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    \$\begingroup\$ FWIW, Volo's Guide to Monsters, p. 11, says that "the beholder can turn [its antimagic cone] off by simply closing the eye." This doesn't answer what happens if you cover the eye rather than getting the eye to close, though, and it is in the "Outside Combat" section so doesn't strictly follow the MM entry. \$\endgroup\$
    – BBeast
    Feb 5, 2021 at 5:06

2 Answers 2


It's a bit unclear; but this probably works

Something to note right away is that the rules about areas of effects are about spells; I would certainly assume these rules apply to area of effects from monsters for things that are not spells but that is my choice as a GM.

In this case, we do know the following (emphasis mine):

[...] The beholder's central eye creates an area of antimagic, as in the antimagic field spell, in a 150-foot cone. [...]

But unfortunately, this doesn't mean that what the Beholder is doing is a spell nor that it follows all the rules for spells. If a GM rules that the Beholder's Antimagic Cone ability does require an unblocked path to target somebody then yes, covering a Beholder's eye (by whatever means available) would prevent its Antimagic Cone from affecting creatures. But there's an "if" in there; and the GM does not have to come to this conclusion.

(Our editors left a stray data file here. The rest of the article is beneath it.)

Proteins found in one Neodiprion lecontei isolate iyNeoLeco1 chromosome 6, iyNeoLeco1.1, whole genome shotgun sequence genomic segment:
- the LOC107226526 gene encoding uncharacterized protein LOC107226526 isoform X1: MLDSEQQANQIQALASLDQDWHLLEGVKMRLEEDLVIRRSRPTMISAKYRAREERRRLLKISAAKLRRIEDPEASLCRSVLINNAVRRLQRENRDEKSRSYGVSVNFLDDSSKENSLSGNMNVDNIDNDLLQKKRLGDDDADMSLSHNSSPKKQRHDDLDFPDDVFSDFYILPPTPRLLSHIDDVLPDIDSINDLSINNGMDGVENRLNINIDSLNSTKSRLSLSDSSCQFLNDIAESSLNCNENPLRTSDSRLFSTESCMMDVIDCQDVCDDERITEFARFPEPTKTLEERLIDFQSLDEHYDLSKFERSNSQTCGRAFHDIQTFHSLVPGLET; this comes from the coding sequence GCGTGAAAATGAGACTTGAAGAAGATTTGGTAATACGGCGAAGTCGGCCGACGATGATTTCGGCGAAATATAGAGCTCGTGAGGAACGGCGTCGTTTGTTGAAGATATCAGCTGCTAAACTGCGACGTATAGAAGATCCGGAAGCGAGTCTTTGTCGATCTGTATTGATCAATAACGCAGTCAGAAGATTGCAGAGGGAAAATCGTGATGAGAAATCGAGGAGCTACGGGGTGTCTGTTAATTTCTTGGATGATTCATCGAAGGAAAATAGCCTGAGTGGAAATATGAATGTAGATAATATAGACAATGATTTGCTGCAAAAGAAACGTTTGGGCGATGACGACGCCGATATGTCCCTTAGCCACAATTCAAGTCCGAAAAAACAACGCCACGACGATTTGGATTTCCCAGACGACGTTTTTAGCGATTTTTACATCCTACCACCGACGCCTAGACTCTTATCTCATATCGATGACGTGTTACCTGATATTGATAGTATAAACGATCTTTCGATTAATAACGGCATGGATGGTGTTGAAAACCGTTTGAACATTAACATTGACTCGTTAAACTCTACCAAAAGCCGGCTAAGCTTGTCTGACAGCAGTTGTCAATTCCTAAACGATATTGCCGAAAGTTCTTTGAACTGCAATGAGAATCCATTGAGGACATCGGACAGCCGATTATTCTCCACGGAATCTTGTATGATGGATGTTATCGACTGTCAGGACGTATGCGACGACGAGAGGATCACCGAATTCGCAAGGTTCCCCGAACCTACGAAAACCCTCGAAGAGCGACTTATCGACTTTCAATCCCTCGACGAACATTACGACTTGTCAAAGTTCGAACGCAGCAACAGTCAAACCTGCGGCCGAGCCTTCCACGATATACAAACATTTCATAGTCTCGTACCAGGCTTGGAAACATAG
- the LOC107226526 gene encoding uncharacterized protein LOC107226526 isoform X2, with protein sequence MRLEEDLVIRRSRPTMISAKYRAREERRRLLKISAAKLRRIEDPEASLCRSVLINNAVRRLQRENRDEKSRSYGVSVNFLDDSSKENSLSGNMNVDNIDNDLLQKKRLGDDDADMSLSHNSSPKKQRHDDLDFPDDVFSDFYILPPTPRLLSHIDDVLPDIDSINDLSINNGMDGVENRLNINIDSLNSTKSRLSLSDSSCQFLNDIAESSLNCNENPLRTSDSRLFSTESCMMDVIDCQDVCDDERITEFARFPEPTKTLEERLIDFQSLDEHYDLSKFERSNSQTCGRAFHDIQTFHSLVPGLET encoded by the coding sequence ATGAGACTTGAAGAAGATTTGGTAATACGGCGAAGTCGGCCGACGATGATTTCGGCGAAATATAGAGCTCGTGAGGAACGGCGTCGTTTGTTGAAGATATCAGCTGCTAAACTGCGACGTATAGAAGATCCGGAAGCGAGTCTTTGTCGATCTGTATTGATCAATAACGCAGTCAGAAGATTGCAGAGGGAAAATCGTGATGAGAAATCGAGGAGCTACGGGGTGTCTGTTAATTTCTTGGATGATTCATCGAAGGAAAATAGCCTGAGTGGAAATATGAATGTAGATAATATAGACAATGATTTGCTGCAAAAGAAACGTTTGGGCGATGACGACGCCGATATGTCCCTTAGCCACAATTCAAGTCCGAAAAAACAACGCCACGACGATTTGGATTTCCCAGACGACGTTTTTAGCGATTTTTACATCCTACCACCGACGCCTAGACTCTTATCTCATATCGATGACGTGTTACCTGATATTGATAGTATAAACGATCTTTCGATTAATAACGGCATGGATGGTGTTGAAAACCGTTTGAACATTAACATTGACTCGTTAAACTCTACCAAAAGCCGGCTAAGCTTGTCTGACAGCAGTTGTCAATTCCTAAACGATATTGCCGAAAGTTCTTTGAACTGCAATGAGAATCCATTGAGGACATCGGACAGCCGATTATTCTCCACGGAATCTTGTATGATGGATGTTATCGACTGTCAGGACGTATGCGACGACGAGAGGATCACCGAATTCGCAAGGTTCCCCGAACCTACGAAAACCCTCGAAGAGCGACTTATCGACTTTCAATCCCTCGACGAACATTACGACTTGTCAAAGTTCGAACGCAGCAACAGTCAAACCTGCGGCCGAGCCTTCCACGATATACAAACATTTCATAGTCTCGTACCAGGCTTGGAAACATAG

Personally, I have always treated non-spell Areas of Effect as having to follow the rules for Areas of Effect found within the Spellcasting section of the Player's Handbook. As such, I would allow a party to end the Antimagic Cone if they found a way to cover up the Beholder's eye.

  • \$\begingroup\$ I believe that "as the Anti-Magic Field spell" clause specifically checks the second box of the "is it magical" checklist from Sage Advice. Namely: "does it let you create the effects of a spell that’s mentioned in its description?" \$\endgroup\$ Feb 4, 2021 at 20:35
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    \$\begingroup\$ @RevenantBacon It being magical does not make it a spell though which is what the Spellcasting and cover rules mention \$\endgroup\$ Feb 4, 2021 at 20:36
  • \$\begingroup\$ Let us continue this discussion in chat. \$\endgroup\$ Feb 5, 2021 at 14:08

Basically, no.

Consider the rules on cover which are on this page.

Something simple like a blanket does not qualify as cover so tossing one over a beholder won't have an effect.

If it did then, by the same logic, throwing a blanket over yourself would also block the antimagic effect.

Even total cover states that it only protects against being targeted by attacks or spells but that some spells can still reach someone behind cover if the area is included inside of the area of effect.

Even the spell antimagic field says nothing about cover or obstacle blocking the effect and this is the same effect in cone shape.